All images from Pixabay/Pexels unless otherwise stated with many created in Book Brush. Book cover images from Chapeltown Books and Bridge House Publishing. Screenshots taken by me, Allison Symes.
Hope you have had a good week. Coming up next week will be a flash fiction workshop I’m running and I am now booked in for a book fair in July. Not a bad week here then! Have a fabulous weekend. Lady has got to play with several of her friends this week so she has had a good week too.
Facebook – General and Chandler’s Ford Today
Am pleased to share History in Stories for Chandler’s Ford Today this week. I look at how history crops up in various genres of fiction and why this can encourage empathy. It also goes a long way to explaining why so often writers, including yours truly, can have interesting internet search histories!
I also look at alternative history and why you have to know the rules, in this case the history, before you can break them, or in this case invent an alternative version. I guess that is the ultimate in the “what if” game for fiction writers!
History in Stories
Looking forward to sharing History in Stories for Chandler’s Ford Today – link up tomorrow. See above. History turns up in various genres, funnily enough, and I look at that in this post. I love reading historical works – fictional and otherwise.
History can also inspire your own stories. You look at what historical characters did way back when and figure out their motivations. You can then take that idea and use it to create a new story where you character acts from the same motivations in the present day or in the future or in another time period from the past. What would the consequence be? There would be some!
Then you could look at a character of yours acting from motivations which are the direct opposite. What would happen there?
Glad to say I’m taking part in a local book fair in July. Am looking forward to sharing more details nearer the time. Am also running a flash fiction workshop on Zoom on Monday, 15th May. Looking forward to that.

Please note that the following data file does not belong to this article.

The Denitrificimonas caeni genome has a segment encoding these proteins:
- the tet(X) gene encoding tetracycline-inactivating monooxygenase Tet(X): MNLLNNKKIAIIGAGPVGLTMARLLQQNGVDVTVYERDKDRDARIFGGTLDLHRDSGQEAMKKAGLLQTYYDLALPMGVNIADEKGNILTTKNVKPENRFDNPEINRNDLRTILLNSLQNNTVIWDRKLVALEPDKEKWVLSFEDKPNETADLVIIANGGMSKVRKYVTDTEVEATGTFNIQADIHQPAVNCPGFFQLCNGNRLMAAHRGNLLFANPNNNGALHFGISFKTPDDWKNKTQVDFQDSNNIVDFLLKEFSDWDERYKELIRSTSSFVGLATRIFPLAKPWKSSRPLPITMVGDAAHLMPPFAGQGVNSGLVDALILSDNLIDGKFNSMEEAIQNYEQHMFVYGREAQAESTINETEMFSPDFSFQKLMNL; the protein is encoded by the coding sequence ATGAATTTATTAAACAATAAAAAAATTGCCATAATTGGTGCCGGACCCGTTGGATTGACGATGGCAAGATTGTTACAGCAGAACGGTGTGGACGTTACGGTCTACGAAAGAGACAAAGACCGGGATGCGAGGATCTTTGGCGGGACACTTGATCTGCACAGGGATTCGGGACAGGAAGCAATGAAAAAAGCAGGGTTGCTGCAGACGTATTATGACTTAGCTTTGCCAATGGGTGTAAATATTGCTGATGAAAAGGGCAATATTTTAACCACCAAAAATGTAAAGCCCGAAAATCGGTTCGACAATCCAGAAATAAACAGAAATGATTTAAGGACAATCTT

Now looking for ideas is something we all need to do and I like to use a variety of methods here. As well as the random generators (which I sometimes use to trigger ideas for my non-fiction, I like to think about what it is I love about writing and why. That usually triggers an angle I can write about. I also think about my own writing journey and some of the pitfalls I’ve avoided and others I know about as topics for blogs can often come from sharing something about these. (I also hope they warn newer writers to be aware there are scams out there).
I think about books and stories which inspire me and why. I sometimes refer to books of ideas for writers as well. I look into what I like outside of writing because something there can inspire an idea for a character and from there a story to write up.
This is where entering competitions can help too. For short stories and flash fiction, the theme is often set and from there I can figure out how I approach this. I like to jot down different ideas which occur, rest these, then come back and write up the one that makes the most impact on me because I figure it may have the same effect on another reader/judge.
Facebook – From Light to Dark and Back Again
Pleased to share my latest tale on Friday Flash Fiction. Hope you enjoy The Down Side. Maybe the genie had a surprise here? See what you think. (And a huge thanks for the wonderful comments in on this one already).
I’m looking at History in Stories for my post for Chandler’s Ford Today this week. See above. I love history so this was a particular joy to write. I’ve written some historical flash fiction.
One example of this is Not Knowing from Tripping the Flash Fantastic. I take the viewpoint of Elizabeth of York, Henry VII’s queen. What matters is sticking to the known facts. Where the fiction comes in here is I imagined what I thought she would feel like knowing her uncle Richard III has just been killed, feeling understandably apprehensive for the future, but hoping all would somehow work out. That to me is reasonable supposition.